Lord Blair's discussion is broadcast in Radio 3's Night Waves at 9.15pm on Thursday 25 November. Follow this link for details.

Marriage guidance ...

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Graeme Kay Graeme Kay | 16:04 UK time, Thursday, 18 November 2010

Frank Cottrell Boyce

Frank Cottrell Boyce

When the screenwriter and novelist Frank Cottrell Boyce - this year's Thinker-in-residence at the Free Thinking Festival - was asked by Radio 3 which topic he would like to be the subject of a public debate, he replied 'marriage'.

The ensuing discussion was broadcast in Radio 3's Night Waves last Tuesday - you can listen to the broadcast by following this link

To feed into the discussion, we asked audiences at Free Thinking to give us their thoughts on post-it notes which were put up on screens in the foyer of The Sage Gateshead, where the festival took place.

The notes were by turns witty, thought-provoking, laugh-out-loud funny and poignant. You can find a selection of these messages by following this link to the programme page, but a much more extensive sample is on our Facebook page which you'll find by clicking this link. You can also add your own messages there.


On tour with the BBC Concert Orchestra

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Andy Wood Andy Wood | 11:11 UK time, Wednesday, 17 November 2010

BBC Concert Orchestra bass player Andy Wood blogs from the band's current US tour

trying to sleep on tour



Right... cab's due at twelve... flight's not 'til five past four. Should be there in plenty of time: check-in; security; quick drink (followed by several slow ones...); board plane with last minute dash to gate 306 which probably isn't even in the same postal district as the rest of the Terminal. Perfect. Just got time for a few last minute checks. Let's see: passport, check; keys, check; turned off gas, check; suitcase, check; dignity....? Ah, no point taking that, chances are I'll only go and lose it within five minutes of arrival... Hey, let's not be over optimistic here: Departure...

Some hours later in a departure lounge ...

There are quite a lot of concerned glances being cast in our direction. Innocent members of the public are clearly wondering what this strange party of people represent. They try in vain to convince themselves that they are sharing the bar with a group from the Nervous Flyers Association: wherever one looks, nerves are being steadied. Dutch courage is the order of the day. The steadiness of nerves is inversely proportional to the steadiness of balance... but what can you do? These people are clearly very nervous. Or so bystanders keep telling themselves. When all else fails, a stubborn refusal to admit the truth will see them through... either that or acknowledge the horrible reality that they are sharing a departure lounge bar with... musicians.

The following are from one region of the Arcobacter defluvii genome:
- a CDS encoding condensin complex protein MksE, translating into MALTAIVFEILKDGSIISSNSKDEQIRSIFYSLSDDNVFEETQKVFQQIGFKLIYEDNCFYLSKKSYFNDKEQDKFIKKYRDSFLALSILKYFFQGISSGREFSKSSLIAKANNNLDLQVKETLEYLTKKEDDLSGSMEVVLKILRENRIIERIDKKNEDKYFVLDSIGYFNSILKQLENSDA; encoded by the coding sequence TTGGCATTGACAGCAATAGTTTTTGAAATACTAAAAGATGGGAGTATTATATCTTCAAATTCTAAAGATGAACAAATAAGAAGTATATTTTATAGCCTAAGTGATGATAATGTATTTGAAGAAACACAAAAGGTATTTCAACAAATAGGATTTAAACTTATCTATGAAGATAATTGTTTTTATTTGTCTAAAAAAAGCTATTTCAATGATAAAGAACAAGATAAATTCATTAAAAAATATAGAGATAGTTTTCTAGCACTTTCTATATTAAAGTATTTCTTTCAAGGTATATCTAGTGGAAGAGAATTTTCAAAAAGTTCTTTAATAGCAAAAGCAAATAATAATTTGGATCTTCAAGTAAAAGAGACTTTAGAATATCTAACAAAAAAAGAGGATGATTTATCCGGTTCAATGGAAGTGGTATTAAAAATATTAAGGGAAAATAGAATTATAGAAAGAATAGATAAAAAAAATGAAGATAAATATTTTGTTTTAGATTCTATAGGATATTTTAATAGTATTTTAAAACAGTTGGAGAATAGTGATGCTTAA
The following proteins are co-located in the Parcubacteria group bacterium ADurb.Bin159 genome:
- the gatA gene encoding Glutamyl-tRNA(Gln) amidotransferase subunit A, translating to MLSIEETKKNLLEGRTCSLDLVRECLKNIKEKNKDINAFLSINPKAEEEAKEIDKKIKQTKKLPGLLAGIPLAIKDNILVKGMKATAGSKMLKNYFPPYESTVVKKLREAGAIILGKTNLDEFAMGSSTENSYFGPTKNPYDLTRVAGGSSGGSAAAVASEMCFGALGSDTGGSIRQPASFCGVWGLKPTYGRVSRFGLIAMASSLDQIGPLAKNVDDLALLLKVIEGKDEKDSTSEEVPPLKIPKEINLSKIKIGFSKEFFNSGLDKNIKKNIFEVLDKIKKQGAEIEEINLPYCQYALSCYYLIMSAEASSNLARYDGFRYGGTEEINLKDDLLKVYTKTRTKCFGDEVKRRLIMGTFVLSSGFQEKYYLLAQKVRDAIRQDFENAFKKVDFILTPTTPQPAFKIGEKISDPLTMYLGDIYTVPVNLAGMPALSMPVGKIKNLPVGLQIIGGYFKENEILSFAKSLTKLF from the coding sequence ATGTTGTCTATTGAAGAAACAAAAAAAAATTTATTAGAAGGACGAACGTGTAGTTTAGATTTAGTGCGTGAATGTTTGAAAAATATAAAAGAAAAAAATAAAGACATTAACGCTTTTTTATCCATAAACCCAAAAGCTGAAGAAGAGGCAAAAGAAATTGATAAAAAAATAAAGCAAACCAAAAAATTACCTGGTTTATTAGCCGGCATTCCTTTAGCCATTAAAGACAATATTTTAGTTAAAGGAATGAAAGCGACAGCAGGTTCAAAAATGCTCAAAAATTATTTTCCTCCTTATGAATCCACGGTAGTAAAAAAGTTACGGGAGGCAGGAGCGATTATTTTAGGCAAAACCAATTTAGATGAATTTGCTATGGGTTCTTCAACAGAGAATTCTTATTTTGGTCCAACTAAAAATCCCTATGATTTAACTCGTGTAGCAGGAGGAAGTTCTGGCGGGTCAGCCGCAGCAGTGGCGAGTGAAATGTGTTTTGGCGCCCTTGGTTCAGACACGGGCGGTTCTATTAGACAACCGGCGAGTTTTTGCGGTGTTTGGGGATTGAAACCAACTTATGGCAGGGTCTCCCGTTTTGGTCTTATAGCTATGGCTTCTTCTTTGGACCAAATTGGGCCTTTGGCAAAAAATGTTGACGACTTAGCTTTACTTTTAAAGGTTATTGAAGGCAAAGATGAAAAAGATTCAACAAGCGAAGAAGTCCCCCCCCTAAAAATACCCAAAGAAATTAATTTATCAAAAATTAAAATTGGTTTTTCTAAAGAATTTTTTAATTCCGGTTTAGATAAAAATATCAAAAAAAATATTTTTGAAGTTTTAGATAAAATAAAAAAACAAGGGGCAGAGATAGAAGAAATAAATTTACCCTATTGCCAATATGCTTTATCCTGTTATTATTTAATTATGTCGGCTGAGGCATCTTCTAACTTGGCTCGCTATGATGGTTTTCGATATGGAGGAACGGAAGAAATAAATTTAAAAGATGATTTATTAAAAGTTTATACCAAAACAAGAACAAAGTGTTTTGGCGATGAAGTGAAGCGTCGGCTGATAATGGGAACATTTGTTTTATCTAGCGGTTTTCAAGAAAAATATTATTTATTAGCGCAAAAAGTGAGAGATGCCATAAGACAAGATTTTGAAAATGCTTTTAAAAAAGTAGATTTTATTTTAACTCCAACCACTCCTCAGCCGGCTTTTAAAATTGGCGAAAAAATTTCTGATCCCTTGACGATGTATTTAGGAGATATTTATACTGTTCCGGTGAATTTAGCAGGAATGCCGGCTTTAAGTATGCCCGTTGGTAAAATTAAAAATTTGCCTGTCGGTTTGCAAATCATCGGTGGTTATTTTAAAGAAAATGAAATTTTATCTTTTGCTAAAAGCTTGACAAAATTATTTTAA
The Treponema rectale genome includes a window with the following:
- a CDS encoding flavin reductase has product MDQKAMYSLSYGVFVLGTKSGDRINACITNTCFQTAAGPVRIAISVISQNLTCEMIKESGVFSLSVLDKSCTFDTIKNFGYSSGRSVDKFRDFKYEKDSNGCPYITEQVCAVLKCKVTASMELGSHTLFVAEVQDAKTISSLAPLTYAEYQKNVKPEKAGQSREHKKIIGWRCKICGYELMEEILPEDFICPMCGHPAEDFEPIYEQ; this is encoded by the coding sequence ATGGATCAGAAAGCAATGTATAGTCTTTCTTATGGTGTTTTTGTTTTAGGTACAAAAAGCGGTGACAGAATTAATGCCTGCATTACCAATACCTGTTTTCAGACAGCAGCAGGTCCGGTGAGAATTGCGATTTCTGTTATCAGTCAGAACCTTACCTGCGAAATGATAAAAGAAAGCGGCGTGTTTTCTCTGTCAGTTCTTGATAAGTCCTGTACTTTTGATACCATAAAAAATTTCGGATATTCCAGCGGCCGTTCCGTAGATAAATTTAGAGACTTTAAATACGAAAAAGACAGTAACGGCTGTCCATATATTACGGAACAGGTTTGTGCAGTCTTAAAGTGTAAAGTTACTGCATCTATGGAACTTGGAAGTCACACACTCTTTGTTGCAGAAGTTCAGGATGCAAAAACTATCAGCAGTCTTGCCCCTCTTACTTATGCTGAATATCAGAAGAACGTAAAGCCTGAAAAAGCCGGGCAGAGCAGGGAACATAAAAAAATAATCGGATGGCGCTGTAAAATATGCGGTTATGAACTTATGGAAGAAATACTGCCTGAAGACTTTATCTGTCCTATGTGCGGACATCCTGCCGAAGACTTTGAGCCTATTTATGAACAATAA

When first approached about writing a 'tour blog' I backed away nervously. When next approached, I turned full tail and ran like hell. The fact that you are now reading this is incontrovertible proof that you can run but you can't hide.

When given more time to consider the implications of my appointed task my reaction was 'well, that's an interesting way of handing in your resignation.'  Consequently I am sure that you will indulge me when I tell you that for the safety of all concerned some names and places – and indeed anything that may be considered founded in fact – may have been changed....

'We're like a family, you know.' All sounds cosy enough, doesn't it? Sure? Just think about it for a moment: most of us have pretty much grown out of going on holiday with our parents by the time we're sixteen. And here we are, fifty of us, no escape for three weeks. And I'll tell you what, this motley collection are less Waltons, more Addams Family, take it from me. Touring: a tricky business and not a cakewalk... there'll be emotional outbursts, doors slamming, going to your room in a sulk, tears and tantrums, and somewhere amidst it all, a few gigs. Still, I'm sure we'll muddle through, but first things first: suck on a boiled sweet - it's time for take off. Are we there yet...?


Er... yes... and a pretty tough time we've had of it too. Cab, departure lounge, plane, coach, evening meal: all that sitting around takes it out of you, I can tell you. Fortunately we've got a day off in Boston to get acclimatised.